The Utility Use Case for Electric Vehicles

By October 8, 2019Blog

The Tesla electric pickup truck will make its debut soon (Elon Musk says the unveiling could be in November). If it lives up to the hype, the pickup reportedly could be more powerful than a Dodge Ram or Ford F-150 and able to provide enough energy to run any and all tools on a job site. With a price point of under $49,000 and the ability to drive 400-500 miles between charges, is the future here for utilities to replace aging, inefficient fleet vehicles with the pickup of tomorrow? Ford and GM must think so because they are rushing electric pickup alternatives to dealers now so as not to lose top market share to Telsa’s upstart push through.

The truth is that sustainability has been on the mind of utilities for years. Most meter reader and everyday utility owned vehicles are already a fuel-efficient or electric vehicle make and model. As the tech has arrived, utilities found themselves as first adopters of the electric vehicle (EV). Why? Utilities have a keen interest in how these vehicles operate and what kind of energy load they are drawing and when from the current existing electric infrastructure. Utilities need to know firsthand the impact EV will have on the grid before it’s integrated into the everyday lives of customers so problems will not unravel eco-friendly benefits or cause power issues.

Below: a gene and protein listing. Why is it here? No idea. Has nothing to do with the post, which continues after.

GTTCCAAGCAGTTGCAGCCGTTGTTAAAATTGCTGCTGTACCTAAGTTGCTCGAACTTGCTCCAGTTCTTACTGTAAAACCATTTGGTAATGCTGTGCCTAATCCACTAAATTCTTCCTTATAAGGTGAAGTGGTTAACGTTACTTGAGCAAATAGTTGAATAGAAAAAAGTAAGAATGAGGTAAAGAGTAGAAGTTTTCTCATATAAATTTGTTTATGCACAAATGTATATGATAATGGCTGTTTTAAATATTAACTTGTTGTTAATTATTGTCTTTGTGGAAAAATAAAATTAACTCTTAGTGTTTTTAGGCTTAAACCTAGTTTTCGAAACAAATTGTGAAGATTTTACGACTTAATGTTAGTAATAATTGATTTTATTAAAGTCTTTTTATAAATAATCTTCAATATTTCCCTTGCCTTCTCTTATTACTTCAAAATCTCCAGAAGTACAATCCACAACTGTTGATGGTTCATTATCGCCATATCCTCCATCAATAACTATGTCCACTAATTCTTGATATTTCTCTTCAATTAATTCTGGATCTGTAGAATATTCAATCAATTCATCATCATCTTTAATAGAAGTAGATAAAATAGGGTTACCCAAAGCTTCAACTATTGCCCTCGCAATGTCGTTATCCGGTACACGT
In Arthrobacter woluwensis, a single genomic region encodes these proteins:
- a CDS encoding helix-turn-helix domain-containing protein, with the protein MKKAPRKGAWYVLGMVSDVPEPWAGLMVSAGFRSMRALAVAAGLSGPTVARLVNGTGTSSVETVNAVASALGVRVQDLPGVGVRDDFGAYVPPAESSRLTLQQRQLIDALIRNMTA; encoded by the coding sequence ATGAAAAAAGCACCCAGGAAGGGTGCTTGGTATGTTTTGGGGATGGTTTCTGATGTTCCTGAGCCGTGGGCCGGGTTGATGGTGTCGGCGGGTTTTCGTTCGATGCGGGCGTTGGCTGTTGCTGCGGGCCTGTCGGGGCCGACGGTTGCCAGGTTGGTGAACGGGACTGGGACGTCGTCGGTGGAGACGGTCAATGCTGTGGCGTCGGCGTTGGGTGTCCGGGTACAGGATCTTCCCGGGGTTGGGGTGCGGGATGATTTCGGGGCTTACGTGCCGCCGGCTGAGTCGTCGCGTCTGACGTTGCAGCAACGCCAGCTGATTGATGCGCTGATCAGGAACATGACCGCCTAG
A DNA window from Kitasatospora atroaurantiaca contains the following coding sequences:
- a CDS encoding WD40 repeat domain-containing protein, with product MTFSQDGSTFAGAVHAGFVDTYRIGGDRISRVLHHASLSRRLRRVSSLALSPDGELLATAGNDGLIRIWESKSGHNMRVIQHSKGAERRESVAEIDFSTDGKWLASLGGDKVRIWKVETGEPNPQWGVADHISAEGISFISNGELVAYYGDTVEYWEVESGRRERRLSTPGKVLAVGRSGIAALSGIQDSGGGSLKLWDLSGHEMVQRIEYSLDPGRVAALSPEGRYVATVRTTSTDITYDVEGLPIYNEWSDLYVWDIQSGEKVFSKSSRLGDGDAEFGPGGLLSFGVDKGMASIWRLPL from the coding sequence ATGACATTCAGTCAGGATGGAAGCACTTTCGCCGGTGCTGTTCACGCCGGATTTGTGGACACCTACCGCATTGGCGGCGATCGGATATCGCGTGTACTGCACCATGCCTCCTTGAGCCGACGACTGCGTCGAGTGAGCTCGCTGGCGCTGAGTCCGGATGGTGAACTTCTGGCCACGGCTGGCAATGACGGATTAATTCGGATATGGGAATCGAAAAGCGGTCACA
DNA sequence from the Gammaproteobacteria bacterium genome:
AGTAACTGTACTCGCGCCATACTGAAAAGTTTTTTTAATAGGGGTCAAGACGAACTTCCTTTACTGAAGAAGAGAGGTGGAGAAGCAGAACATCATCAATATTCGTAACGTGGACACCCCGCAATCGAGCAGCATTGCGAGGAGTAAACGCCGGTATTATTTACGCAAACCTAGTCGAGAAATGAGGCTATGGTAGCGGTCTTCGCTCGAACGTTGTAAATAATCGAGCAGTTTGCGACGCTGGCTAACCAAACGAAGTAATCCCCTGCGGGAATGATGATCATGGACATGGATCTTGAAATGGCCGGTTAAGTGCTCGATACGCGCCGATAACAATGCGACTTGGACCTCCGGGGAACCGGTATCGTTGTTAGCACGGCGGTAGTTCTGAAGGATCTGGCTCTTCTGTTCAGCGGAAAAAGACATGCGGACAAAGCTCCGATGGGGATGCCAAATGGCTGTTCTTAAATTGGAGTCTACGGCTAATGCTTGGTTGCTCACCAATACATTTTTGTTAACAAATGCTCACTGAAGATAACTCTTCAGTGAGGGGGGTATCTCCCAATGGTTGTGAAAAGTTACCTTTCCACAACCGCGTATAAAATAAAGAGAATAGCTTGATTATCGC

Transportation experts say that in 10 to 15 years, 40% of all vehicles on the road will be EV. That’s a significant number – and a large amount of new power users that weren’t there before. Consumption is going to rise. The demand will be greater by creating more peaks and at different times. Traditionally, peak times are higher during the day, but with everyone plugging in after driving home, utilities will see evening use increase and will have to compensate.

And questions are already being asked about transformers and conductors. Will they be big enough to handle the load? Where will the highest concentration of EV vehicles be?  Will the transformers and conductors in those areas that see an increase in EV use need to be upgraded to accommodate increased demand?

Utilities are looking ahead. They already have equipment tracking with ARCOS which gives a full situational awareness of sustainability. By knowing who is where and closest to what needs to be done, travel and fuel costs can be efficiently mitigated and managed.  Through the use of smart meters, AI and the EV vehicles themselves, the instant management of peak loads isn’t too far behind – and the days are coming when even large industrial line trucks will be EV and navigate themselves to any trouble spot without a driver. 

Innovation is something you must prepare for, and utilities are preparing themselves well by using and investigating in the latest technology tools and software available. 

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